Scientists identified orexins in 1998, and since then there has been considerable research into their role in regulating arousal and sleep, as well as their potential as a target for the treatment of sleep disorders like insomnia. The sleep aid, Suvorexant (brand name Belsomra(R)), which targets orexins, is the first of its kind to be approved by the FDA.


How do orexin sleep aids work?

Sleep aids that target orexin action are known as “orexin receptor antagonists,” which means that they block the signalling of the chemical orexin in the brain. Since this chemical plays a role in keeping people awake and alert, a medication that blocks its action has the potential to promote sleep.


How are orexin sleep aids different from other sleep aids?

Orexin sleep aids affect a different chemical system in the brain than other current prescription and non-prescription sleep aids. Many of the commonly prescribed sleep aids cause sleepiness by enhancing GABA—a wide-reaching inhibitory neurotransmitter in the brain. Orexin sleep aids block the brain’s receptors for the chemical orexin. Since they target a more localized area of the brain, the hope is that they will cause fewer side effects.

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June 24, 2016

June 19, 2016

Research: Sleep-Deprived Leaders Are Less Inspiring

Filed under: Blog — Mark Russell-Pavier @ 11:54 pm

Leaders have demanding schedules, and often find themselves trading sleep for more work time – effectively trading away work quality to get more work quantity. Some of my recent research indicates that this idea of compromising quality applies to the concept of leadership as well, with important implications for the performance of your team.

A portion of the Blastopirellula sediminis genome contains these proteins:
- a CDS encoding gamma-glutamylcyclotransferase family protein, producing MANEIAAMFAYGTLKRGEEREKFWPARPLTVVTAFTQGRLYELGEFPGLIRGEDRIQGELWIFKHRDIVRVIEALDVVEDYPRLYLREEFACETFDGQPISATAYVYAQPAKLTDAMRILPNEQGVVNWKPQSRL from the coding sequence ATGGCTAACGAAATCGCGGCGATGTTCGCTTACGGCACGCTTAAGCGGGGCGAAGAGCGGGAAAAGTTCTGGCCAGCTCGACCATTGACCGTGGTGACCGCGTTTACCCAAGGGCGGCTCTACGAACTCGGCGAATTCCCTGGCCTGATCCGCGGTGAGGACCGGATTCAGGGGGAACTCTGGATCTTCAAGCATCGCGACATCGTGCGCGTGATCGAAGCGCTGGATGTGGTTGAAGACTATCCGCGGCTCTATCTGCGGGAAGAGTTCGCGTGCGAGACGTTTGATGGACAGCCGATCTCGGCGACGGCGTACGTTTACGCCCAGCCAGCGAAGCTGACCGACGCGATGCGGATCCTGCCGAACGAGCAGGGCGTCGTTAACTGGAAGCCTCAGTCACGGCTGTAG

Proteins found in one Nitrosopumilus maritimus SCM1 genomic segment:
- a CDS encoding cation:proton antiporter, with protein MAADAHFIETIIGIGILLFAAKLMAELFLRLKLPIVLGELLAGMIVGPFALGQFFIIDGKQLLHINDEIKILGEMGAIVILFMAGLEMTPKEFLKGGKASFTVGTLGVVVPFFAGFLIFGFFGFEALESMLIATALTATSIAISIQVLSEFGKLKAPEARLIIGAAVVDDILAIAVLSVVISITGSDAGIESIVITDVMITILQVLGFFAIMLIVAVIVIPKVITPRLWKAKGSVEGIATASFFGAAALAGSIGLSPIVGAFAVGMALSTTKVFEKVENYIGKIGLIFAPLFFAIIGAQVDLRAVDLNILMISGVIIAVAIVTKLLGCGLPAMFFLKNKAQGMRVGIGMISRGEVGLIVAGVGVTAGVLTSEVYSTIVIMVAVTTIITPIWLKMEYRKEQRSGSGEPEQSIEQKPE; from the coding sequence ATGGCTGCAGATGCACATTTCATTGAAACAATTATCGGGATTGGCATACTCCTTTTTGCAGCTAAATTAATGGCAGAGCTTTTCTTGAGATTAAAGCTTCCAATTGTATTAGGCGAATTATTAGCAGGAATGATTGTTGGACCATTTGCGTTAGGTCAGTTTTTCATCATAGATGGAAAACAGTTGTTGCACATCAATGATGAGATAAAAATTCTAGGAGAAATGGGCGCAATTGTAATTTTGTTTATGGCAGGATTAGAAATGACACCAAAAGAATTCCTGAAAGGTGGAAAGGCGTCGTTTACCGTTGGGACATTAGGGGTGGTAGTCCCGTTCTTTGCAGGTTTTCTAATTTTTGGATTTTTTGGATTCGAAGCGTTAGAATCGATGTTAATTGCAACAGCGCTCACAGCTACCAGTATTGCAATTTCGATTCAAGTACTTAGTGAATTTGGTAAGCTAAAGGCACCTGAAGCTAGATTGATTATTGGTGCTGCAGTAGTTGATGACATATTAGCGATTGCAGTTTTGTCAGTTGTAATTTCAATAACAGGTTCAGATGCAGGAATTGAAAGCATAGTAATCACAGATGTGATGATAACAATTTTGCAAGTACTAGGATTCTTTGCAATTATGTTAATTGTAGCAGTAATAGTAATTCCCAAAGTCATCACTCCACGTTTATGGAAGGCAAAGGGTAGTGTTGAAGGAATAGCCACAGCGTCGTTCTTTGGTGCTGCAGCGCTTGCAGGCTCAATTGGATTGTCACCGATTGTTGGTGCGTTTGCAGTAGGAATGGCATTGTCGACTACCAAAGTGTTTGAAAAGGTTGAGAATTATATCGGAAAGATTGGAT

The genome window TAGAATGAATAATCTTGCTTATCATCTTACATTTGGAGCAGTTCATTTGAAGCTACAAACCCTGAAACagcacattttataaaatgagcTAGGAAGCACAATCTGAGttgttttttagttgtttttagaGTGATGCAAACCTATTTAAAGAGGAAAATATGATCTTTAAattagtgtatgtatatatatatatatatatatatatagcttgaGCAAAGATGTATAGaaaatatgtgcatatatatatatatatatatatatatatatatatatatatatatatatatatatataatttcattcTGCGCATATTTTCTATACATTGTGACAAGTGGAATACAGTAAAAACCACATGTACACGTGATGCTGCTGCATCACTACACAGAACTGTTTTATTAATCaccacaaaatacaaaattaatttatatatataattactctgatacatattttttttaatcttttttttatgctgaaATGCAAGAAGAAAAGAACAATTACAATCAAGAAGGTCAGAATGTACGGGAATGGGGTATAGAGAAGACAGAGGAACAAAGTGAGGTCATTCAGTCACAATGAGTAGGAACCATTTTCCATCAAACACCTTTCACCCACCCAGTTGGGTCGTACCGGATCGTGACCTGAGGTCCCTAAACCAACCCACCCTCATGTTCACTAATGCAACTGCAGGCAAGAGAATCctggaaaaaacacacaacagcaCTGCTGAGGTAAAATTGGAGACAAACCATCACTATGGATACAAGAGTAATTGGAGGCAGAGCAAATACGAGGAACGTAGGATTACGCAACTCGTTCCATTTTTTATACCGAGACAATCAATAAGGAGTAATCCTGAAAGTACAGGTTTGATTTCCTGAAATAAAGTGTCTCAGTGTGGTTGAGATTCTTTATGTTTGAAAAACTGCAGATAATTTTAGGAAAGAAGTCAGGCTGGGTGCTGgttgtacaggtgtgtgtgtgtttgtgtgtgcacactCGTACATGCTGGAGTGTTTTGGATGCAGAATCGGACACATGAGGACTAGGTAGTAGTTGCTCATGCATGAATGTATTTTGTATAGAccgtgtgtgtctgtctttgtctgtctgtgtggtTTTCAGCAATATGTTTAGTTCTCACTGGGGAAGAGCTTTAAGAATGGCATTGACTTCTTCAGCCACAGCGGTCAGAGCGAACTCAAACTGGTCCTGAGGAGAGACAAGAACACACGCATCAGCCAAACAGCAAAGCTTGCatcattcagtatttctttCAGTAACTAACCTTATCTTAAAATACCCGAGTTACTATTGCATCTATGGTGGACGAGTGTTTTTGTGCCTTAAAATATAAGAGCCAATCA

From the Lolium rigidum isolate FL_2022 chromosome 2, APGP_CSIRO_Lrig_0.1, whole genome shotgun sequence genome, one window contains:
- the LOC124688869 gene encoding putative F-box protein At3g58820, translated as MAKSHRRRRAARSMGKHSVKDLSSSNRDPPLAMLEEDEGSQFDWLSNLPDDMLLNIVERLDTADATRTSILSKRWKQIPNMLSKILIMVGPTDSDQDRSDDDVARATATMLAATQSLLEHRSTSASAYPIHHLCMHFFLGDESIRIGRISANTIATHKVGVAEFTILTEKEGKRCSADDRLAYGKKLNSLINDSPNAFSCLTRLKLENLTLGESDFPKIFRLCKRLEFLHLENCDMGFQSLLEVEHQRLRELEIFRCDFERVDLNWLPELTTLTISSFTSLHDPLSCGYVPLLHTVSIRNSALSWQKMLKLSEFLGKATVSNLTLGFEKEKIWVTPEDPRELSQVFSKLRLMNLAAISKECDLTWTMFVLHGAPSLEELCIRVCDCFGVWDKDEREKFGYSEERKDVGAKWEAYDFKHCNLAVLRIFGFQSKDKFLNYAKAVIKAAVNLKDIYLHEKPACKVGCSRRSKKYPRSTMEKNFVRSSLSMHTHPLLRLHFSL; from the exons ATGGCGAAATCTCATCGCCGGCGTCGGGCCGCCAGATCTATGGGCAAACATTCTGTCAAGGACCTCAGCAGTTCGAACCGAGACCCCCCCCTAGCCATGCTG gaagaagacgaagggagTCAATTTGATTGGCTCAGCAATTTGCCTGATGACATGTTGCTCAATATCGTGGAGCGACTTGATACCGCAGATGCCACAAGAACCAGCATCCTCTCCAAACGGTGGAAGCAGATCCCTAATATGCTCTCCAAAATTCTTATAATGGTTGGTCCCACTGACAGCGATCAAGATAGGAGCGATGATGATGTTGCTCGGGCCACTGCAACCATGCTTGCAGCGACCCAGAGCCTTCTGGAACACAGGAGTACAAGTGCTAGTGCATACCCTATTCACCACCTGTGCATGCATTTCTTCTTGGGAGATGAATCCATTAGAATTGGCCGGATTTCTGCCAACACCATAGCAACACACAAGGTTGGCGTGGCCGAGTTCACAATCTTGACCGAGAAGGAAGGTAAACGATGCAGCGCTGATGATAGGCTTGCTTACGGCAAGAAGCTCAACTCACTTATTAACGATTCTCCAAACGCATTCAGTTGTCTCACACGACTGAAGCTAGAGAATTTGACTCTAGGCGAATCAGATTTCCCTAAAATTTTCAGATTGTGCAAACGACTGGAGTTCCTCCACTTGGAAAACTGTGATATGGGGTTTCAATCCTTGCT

In a previous HBR article, I highlighted how a leader’s poor sleep quality can increase the odds of being a jerk the next day, which in turn decreases team engagement. In this piece, I focus more on the positive side of leadership: charismatic leadership, in which leaders inspire followers, fostering an impression that the leader and the mission are extraordinary. Charismatic leadership is a powerful skill for any leader who wants to increase the performance of their teams.

There are two sides to the charismatic leadership coin: the leader and the follower. In my newest research(conducted with Cristiano L. Guarana, Shazia Nauman, and Dejun Tony Kong), I examine how sleep deprivation can undermine both sides of that coin. Our focus is on the role that emotions play in charismatic leadership.

Previous research indicates that when leaders show their teams positive emotions, it increases the odds that those individuals will also experience positive emotions, which in turn leads them to attribute charisma to their leader. In other words, leaders who smile often tend to have happy and inspired teams.

There are two ways that leaders can display positive emotions; either through the expression of their naturally occurring positive moods, or through a process of managing their emotions to improve their own mood (often by thinking of something happy or distracting one’s self from whatever is making one unhappy). Both can potentially help a leader be more charismatic.

Unfortunately, sleep deprivation undermines both the experience of positive emotion as well as theregulation of emotion. As a result, sleep-deprived leaders are less likely to show positive emotion to their teams, and sleep-deprived team members will be less likely to experience positive emotion. Our hypotheses predicted that sleep deprivation of both leaders and team members can undermine attributions of leader charisma. In other words, sleep-deprived leaders are less inspiring, and sleep-deprived team members are harder to inspire.